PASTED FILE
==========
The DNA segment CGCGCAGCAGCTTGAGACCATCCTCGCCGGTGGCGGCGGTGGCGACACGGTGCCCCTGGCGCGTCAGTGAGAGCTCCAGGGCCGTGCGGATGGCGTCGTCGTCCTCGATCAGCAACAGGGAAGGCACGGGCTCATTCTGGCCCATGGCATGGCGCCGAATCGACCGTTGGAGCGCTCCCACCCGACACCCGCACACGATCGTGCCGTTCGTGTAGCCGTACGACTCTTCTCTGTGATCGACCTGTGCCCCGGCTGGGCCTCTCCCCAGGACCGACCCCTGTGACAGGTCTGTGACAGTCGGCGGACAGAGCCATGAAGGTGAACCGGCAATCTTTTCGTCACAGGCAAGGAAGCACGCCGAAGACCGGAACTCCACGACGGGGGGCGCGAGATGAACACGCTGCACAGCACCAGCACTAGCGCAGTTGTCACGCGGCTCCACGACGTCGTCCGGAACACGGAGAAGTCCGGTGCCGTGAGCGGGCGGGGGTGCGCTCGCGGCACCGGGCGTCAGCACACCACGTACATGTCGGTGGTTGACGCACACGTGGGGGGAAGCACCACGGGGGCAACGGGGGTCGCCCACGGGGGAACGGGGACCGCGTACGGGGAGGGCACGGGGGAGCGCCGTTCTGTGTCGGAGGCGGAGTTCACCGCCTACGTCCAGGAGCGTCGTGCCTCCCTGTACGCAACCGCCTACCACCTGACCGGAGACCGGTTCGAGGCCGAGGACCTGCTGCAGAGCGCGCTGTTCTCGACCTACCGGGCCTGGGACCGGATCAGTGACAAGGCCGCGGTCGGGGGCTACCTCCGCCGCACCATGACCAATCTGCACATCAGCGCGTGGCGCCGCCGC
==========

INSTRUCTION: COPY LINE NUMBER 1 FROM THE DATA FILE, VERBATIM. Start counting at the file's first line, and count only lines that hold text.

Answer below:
The DNA segment CGCGCAGCAGCTTGAGACCATCCTCGCCGGTGGCGGCGGTGGCGACACGGTGCCCCTGGCGCGTCAGTGAGAGCTCCAGGGCCGTGCGGATGGCGTCGTCGTCCTCGATCAGCAACAGGGAAGGCACGGGCTCATTCTGGCCCATGGCATGGCGCCGAATCGACCGTTGGAGCGCTCCCACCCGACACCCGCACACGATCGTGCCGTTCGTGTAGCCGTACGACTCTTCTCTGTGATCGACCTGTGCCCCGGCTGGGCCTCTCCCCAGGACCGACCCCTGTGACAGGTCTGTGACAGTCGGCGGACAGAGCCATGAAGGTGAACCGGCAATCTTTTCGTCACAGGCAAGGAAGCACGCCGAAGACCGGAACTCCACGACGGGGGGCGCGAGATGAACACGCTGCACAGCACCAGCACTAGCGCAGTTGTCACGCGGCTCCACGACGTCGTCCGGAACACGGAGAAGTCCGGTGCCGTGAGCGGGCGGGGGTGCGCTCGCGGCACCGGGCGTCAGCACACCACGTACATGTCGGTGGTTGACGCACACGTGGGGGGAAGCACCACGGGGGCAACGGGGGTCGCCCACGGGGGAACGGGGACCGCGTACGGGGAGGGCACGGGGGAGCGCCGTTCTGTGTCGGAGGCGGAGTTCACCGCCTACGTCCAGGAGCGTCGTGCCTCCCTGTACGCAACCGCCTACCACCTGACCGGAGACCGGTTCGAGGCCGAGGACCTGCTGCAGAGCGCGCTGTTCTCGACCTACCGGGCCTGGGACCGGATCAGTGACAAGGCCGCGGTCGGGGGCTACCTCCGCCGCACCATGACCAATCTGCACATCAGCGCGTGGCGCCGCCGC